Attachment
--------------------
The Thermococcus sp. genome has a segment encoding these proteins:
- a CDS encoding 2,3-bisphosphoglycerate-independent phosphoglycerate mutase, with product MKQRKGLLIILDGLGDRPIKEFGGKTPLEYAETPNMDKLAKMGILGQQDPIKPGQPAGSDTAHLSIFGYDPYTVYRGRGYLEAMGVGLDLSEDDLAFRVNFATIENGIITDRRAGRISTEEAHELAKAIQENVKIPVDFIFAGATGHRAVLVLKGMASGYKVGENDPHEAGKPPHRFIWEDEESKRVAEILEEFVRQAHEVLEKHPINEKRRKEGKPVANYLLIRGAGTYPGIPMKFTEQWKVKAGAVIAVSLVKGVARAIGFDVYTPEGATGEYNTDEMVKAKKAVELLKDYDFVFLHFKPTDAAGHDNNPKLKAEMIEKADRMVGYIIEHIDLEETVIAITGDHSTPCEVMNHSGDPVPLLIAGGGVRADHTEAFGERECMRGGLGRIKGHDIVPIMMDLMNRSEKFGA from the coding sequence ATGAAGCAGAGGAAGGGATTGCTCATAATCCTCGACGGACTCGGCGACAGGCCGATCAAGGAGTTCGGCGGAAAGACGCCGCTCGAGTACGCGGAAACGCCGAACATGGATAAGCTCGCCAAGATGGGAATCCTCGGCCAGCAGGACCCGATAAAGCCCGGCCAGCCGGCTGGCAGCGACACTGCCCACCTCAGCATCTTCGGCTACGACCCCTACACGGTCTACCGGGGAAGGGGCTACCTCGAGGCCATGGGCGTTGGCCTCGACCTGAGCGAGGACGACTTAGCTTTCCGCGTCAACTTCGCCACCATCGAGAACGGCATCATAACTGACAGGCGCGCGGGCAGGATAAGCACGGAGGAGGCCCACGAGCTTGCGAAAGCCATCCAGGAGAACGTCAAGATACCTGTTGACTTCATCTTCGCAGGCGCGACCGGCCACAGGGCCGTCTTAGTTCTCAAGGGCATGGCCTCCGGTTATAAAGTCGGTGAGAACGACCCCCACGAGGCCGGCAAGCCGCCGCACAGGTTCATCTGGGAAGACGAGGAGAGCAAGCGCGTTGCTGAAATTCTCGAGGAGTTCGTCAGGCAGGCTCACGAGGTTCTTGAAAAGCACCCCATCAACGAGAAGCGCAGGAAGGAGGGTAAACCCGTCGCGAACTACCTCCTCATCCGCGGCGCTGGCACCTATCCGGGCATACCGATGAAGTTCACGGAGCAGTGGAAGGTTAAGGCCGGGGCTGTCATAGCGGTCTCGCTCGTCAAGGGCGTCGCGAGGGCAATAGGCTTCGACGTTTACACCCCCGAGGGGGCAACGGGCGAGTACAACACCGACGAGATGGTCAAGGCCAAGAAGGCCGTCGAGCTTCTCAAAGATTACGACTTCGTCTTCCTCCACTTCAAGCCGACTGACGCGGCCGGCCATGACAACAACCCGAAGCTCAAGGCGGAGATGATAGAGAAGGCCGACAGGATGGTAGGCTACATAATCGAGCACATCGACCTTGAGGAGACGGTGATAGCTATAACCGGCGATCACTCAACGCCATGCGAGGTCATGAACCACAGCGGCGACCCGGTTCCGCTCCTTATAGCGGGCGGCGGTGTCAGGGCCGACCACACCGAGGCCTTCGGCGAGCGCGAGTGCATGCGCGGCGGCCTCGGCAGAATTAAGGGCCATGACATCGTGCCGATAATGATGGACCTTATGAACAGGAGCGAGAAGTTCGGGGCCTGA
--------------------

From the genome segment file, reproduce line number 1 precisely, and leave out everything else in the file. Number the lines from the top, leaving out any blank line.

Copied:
The Thermococcus sp. genome has a segment encoding these proteins: